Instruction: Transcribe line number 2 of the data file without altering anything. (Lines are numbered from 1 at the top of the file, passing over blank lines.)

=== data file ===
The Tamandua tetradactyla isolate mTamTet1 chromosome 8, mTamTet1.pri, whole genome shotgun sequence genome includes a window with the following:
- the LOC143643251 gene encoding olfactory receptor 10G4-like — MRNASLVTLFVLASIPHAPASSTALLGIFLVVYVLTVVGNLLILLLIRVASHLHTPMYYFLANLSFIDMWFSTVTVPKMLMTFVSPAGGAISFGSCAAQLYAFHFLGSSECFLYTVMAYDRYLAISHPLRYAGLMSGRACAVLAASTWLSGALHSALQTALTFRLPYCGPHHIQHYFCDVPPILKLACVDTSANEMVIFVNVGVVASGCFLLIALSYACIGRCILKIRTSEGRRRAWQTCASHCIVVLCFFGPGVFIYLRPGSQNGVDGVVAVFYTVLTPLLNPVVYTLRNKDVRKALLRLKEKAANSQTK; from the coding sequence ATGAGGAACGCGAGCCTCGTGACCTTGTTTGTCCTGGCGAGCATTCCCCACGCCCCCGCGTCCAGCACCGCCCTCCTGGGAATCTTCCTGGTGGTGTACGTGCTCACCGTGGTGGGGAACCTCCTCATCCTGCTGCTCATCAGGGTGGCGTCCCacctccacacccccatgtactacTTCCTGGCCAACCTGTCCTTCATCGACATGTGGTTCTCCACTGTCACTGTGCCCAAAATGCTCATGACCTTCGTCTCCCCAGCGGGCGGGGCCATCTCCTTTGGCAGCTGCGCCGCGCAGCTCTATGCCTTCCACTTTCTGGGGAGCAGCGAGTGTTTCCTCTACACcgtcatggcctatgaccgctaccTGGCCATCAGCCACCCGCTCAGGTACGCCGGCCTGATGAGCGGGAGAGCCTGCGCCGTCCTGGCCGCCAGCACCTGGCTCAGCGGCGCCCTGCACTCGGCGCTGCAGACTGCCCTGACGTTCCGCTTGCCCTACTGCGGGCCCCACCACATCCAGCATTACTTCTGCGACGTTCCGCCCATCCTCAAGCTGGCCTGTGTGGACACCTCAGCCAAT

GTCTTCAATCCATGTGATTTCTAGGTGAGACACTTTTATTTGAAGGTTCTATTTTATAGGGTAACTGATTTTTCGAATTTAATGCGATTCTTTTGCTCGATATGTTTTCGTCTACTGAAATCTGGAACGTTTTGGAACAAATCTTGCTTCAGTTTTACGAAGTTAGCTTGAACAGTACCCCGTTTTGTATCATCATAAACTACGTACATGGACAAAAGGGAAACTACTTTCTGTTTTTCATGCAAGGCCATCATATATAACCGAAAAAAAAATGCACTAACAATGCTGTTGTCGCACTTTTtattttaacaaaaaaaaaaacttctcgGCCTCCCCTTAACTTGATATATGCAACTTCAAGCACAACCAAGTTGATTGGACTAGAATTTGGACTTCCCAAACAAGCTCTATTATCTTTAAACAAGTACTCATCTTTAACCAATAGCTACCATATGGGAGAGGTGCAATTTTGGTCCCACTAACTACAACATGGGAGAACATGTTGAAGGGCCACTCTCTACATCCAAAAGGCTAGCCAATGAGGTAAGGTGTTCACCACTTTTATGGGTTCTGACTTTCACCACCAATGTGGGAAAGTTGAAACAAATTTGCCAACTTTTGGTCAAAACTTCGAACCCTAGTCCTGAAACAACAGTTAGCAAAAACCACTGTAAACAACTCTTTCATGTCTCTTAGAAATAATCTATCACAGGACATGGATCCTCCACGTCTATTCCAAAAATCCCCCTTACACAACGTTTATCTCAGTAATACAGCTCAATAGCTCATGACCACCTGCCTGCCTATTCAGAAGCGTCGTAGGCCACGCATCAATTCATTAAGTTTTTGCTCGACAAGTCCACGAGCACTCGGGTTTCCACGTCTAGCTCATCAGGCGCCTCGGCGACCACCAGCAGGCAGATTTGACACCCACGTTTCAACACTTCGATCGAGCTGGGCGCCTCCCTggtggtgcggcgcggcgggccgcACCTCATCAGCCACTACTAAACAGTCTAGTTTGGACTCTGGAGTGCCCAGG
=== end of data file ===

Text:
- the LOC143643251 gene encoding olfactory receptor 10G4-like — MRNASLVTLFVLASIPHAPASSTALLGIFLVVYVLTVVGNLLILLLIRVASHLHTPMYYFLANLSFIDMWFSTVTVPKMLMTFVSPAGGAISFGSCAAQLYAFHFLGSSECFLYTVMAYDRYLAISHPLRYAGLMSGRACAVLAASTWLSGALHSALQTALTFRLPYCGPHHIQHYFCDVPPILKLACVDTSANEMVIFVNVGVVASGCFLLIALSYACIGRCILKIRTSEGRRRAWQTCASHCIVVLCFFGPGVFIYLRPGSQNGVDGVVAVFYTVLTPLLNPVVYTLRNKDVRKALLRLKEKAANSQTK; from the coding sequence ATGAGGAACGCGAGCCTCGTGACCTTGTTTGTCCTGGCGAGCATTCCCCACGCCCCCGCGTCCAGCACCGCCCTCCTGGGAATCTTCCTGGTGGTGTACGTGCTCACCGTGGTGGGGAACCTCCTCATCCTGCTGCTCATCAGGGTGGCGTCCCacctccacacccccatgtactacTTCCTGGCCAACCTGTCCTTCATCGACATGTGGTTCTCCACTGTCACTGTGCCCAAAATGCTCATGACCTTCGTCTCCCCAGCGGGCGGGGCCATCTCCTTTGGCAGCTGCGCCGCGCAGCTCTATGCCTTCCACTTTCTGGGGAGCAGCGAGTGTTTCCTCTACACcgtcatggcctatgaccgctaccTGGCCATCAGCCACCCGCTCAGGTACGCCGGCCTGATGAGCGGGAGAGCCTGCGCCGTCCTGGCCGCCAGCACCTGGCTCAGCGGCGCCCTGCACTCGGCGCTGCAGACTGCCCTGACGTTCCGCTTGCCCTACTGCGGGCCCCACCACATCCAGCATTACTTCTGCGACGTTCCGCCCATCCTCAAGCTGGCCTGTGTGGACACCTCAGCCAAT